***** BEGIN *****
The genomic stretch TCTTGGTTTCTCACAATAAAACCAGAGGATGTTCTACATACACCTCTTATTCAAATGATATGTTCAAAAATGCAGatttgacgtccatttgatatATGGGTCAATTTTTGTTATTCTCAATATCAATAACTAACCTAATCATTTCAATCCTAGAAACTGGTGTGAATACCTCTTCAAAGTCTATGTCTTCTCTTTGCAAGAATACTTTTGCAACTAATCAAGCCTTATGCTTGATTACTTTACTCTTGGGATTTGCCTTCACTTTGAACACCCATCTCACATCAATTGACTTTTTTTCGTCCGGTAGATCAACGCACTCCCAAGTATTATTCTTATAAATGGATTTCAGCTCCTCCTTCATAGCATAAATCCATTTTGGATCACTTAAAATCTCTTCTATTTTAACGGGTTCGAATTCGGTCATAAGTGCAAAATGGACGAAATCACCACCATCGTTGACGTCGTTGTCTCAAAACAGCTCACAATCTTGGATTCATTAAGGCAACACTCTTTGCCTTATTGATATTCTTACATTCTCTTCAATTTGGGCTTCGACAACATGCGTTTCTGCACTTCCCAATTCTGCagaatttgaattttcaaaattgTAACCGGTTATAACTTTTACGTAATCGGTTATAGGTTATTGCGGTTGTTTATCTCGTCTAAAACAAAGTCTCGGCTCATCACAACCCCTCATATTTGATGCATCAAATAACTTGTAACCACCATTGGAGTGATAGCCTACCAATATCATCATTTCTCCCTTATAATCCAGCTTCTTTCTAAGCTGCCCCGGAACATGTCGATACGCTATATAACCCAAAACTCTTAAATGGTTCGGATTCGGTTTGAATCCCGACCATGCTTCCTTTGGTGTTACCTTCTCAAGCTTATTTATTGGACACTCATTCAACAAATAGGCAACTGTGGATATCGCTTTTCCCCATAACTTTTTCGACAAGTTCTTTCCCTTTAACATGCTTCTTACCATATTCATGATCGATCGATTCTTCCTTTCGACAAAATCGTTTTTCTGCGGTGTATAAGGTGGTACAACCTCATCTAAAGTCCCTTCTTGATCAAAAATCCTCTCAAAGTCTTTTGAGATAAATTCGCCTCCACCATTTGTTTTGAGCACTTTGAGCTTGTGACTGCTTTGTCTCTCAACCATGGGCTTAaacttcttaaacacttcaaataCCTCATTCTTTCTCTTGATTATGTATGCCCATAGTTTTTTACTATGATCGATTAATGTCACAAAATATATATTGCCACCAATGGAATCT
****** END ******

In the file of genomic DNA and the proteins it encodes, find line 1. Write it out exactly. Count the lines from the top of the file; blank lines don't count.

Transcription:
The genomic stretch TCTTGGTTTCTCACAATAAAACCAGAGGATGTTCTACATACACCTCTTATTCAAATGATATGTTCAAAAATGCAGatttgacgtccatttgatatATGGGTCAATTTTTGTTATTCTCAATATCAATAACTAACCTAATCATTTCAATCCTAGAAACTGGTGTGAATACCTCTTCAAAGTCTATGTCTTCTCTTTGCAAGAATACTTTTGCAACTAATCAAGCCTTATGCTTGATTACTTTACTCTTGGGATTTGCCTTCACTTTGAACACCCATCTCACATCAATTGACTTTTTTTCGTCCGGTAGATCAACGCACTCCCAAGTATTATTCTTATAAATGGATTTCAGCTCCTCCTTCATAGCATAAATCCATTTTGGATCACTTAAAATCTCTTCTATTTTAACGGGTTCGAATTCGGTCATAAGTGCAAAATGGACGAAATCACCACCATCGTTGACGTCGTTGTCTCAAAACAGCTCACAATCTTGGATTCATTAAGGCAACACTCTTTGCCTTATTGATATTCTTACATTCTCTTCAATTTGGGCTTCGACAACATGCGTTTCTGCACTTCCCAATTCTGCagaatttgaattttcaaaattgTAACCGGTTATAACTTTTACGTAATCGGTTATAGGTTATTGCGGTTGTTTATCTCGTCTAAAACAAAGTCTCGGCTCATCACAACCCCTCATATTTGATGCATCAAATAACTTGTAACCACCATTGGAGTGATAGCCTACCAATATCATCATTTCTCCCTTATAATCCAGCTTCTTTCTAAGCTGCCCCGGAACATGTCGATACGCTATATAACCCAAAACTCTTAAATGGTTCGGATTCGGTTTGAATCCCGACCATGCTTCCTTTGGTGTTACCTTCTCAAGCTTATTTATTGGACACTCATTCAACAAATAGGCAACTGTGGATATCGCTTTTCCCCATAACTTTTTCGACAAGTTCTTTCCCTTTAACATGCTTCTTACCATATTCATGATCGATCGATTCTTCCTTTCGACAAAATCGTTTTTCTGCGGTGTATAAGGTGGTACAACCTCATCTAAAGTCCCTTCTTGATCAAAAATCCTCTCAAAGTCTTTTGAGATAAATTCGCCTCCACCATTTGTTTTGAGCACTTTGAGCTTGTGACTGCTTTGTCTCTCAACCATGGGCTTAaacttcttaaacacttcaaataCCTCATTCTTTCTCTTGATTATGTATGCCCATAGTTTTTTACTATGATCGATTAATGTCACAAAATATATATTGCCACCAATGGAATCT